Towards the Training of Nitinol, the execution thereof, and subsequent integration into paperish artifacts of various kinds.

by sjacoby

Sam Jacoby

Nitinol, an alloy of nickel and titanium, has some wild phase-change properties. Beneath a certain threshold temperature, the atoms align in such a fashion, as to make the metal soft and ductile. Once heated, though, the alloy moves out of this martensite phase, and into a rigid austentite phase. “Training” nitinol sets this austentite phase, allowing the metal to return to a specific configuration whenever the metal is heated.

Training nitinol is relatively simple. You need:

  1. An accurate furnace, capable of holding and mainting 500C.
  2. Nitinol. Available from a number of sources. Our’s is from Dynalloy Corp.
  3. Water, for quenching the heated wire and fixing the austentite phase.
  4. Heat-safe jigs, for holding the bent nitinol in shape, while it is being heated.

The process itself, is not much more difficult:

  1. Bend untrained nitinol to desired shape and fix to jig.
  2. Place in furnace at 500C for 10 minutes (this might require some tweaking).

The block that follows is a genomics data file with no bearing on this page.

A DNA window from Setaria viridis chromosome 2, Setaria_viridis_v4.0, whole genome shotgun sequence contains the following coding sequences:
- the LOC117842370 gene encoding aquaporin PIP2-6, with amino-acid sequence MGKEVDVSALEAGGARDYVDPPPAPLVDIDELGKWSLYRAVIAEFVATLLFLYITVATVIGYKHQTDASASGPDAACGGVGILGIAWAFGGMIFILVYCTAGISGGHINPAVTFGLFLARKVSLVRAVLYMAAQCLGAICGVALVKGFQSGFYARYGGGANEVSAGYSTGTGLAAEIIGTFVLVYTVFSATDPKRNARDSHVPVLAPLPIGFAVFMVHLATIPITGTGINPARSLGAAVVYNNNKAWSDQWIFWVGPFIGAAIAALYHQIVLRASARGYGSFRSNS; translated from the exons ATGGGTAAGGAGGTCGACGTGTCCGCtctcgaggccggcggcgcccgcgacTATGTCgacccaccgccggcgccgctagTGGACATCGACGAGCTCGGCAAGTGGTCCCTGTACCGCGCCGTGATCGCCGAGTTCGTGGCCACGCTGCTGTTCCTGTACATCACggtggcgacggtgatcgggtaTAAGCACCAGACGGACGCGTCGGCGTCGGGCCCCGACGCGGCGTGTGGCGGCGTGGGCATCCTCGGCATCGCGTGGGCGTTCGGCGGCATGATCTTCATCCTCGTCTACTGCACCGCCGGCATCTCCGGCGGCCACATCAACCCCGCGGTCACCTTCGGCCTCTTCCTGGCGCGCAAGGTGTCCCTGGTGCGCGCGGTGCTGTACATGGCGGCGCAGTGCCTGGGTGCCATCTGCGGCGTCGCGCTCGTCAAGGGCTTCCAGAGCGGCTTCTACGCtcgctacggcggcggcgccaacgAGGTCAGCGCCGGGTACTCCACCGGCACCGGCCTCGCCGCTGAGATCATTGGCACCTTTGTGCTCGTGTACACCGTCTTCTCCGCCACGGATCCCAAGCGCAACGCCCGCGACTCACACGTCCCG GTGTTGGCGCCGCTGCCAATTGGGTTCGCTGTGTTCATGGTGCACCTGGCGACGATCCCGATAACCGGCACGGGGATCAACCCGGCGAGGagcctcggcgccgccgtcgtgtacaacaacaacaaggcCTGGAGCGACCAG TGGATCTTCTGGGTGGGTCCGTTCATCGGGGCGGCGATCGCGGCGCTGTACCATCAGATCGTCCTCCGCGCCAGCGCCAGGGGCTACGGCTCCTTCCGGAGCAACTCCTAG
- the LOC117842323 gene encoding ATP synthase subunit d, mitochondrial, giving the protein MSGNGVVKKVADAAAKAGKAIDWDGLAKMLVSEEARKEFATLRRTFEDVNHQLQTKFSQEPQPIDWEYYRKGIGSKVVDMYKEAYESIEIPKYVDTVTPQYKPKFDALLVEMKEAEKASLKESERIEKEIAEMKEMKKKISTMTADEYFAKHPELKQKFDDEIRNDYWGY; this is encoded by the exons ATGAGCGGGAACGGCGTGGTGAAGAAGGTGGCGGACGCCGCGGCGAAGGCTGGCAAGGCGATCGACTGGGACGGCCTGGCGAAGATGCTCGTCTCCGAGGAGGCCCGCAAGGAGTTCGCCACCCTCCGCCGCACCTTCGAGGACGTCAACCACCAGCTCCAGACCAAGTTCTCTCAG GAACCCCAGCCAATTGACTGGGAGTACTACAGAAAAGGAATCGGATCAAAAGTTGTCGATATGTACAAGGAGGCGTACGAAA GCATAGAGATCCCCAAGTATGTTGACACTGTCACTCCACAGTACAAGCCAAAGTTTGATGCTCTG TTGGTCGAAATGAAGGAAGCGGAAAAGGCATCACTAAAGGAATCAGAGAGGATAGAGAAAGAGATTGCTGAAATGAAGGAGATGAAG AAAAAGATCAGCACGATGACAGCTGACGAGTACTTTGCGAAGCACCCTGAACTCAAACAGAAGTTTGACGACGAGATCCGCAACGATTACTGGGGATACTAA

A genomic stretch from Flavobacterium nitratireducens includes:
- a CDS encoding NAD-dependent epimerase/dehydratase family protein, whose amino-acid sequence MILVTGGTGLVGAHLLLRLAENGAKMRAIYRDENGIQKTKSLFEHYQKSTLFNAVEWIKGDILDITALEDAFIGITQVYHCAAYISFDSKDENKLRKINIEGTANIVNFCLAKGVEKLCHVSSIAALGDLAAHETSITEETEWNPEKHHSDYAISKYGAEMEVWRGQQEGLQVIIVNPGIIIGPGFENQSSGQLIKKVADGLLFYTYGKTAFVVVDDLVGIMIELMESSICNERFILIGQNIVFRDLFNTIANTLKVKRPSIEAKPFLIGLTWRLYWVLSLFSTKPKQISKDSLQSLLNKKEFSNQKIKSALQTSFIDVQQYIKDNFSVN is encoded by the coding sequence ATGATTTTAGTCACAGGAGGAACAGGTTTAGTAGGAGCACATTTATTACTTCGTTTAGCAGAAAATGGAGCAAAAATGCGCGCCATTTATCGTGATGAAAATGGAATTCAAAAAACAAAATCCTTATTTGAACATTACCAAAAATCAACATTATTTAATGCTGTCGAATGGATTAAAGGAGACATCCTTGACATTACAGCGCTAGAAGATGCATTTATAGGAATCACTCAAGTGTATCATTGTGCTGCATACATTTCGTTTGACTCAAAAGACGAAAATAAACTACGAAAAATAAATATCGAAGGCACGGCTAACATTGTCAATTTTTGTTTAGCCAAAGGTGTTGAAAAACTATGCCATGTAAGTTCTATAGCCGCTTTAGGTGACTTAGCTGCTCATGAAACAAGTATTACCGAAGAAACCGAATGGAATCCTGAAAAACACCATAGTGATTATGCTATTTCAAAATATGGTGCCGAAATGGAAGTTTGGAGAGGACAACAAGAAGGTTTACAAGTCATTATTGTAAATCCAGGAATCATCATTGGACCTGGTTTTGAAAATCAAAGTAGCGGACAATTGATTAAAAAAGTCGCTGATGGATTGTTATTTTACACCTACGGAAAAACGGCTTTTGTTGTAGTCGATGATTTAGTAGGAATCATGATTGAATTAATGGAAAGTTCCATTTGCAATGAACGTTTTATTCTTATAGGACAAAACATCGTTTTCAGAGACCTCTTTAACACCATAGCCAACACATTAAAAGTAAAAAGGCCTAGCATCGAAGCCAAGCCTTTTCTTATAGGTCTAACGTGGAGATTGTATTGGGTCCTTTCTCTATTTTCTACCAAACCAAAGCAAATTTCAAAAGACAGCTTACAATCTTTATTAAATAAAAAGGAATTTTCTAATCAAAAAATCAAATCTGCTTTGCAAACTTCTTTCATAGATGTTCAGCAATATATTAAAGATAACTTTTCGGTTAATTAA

3. Quench in water, to cool nitinol quickly.

At that point, the nitinol is ready for use. Care should be used in taking the newly-trained wire off of the jig, as it is easy to put permanent crimps in the wire, regardless of the training.

So! Onward.

Here’s the furnace that I used. It really well, though it took nearly two hours to get up to temperature (and about that much to cool down, too).


A variety of trained and untrained nitinol. I mostly worked with .01″ untrained wire, though I did experiments with finer stuff as well. For actuating paper, though, you need something a little beefier

Nitinol (trained and untrained) from Dynalloy

The jig is particularly important. While the nitinol is being heated to 500C, it likes to jerk around–so to ensure that the ‘fixed’ shape is what you expect, it must be firmly fastened. I looked to Marcelo Coehlo’s Media Lab thesis, Materials of Interaction, 2008, where he uses a reconfigurable system of nuts and bolts.

I cut the jig on the waterjet downstairs from some scrap aluminum, but that’s just a bonus. You could knock some holes in a piece of metal with a power drill.

Waterjet Software for Nitinol Jig

Fierce action on the waterjet. It takes just a couple of minutes to cut something small and simple out of 1/8″ scrap aluminum stock.

ML Waterjet!

I tapped holes in the resulting jig, to provide a firm seat for the bolts. The nuts themselves were tightened tightly down around the nitinol strands. Note, here, that though the strands are separated, they don’t have to be. You’re just interested in heating the nitinol evenly–their relative conduction doesn’t matter, so the wires can touch. This is true if you’re planning on heating the allow passively as well, of course. If you’re going to be running current through the stuff, though, that’s a different story. You’ll need to avoid short circuits where the wires may touch.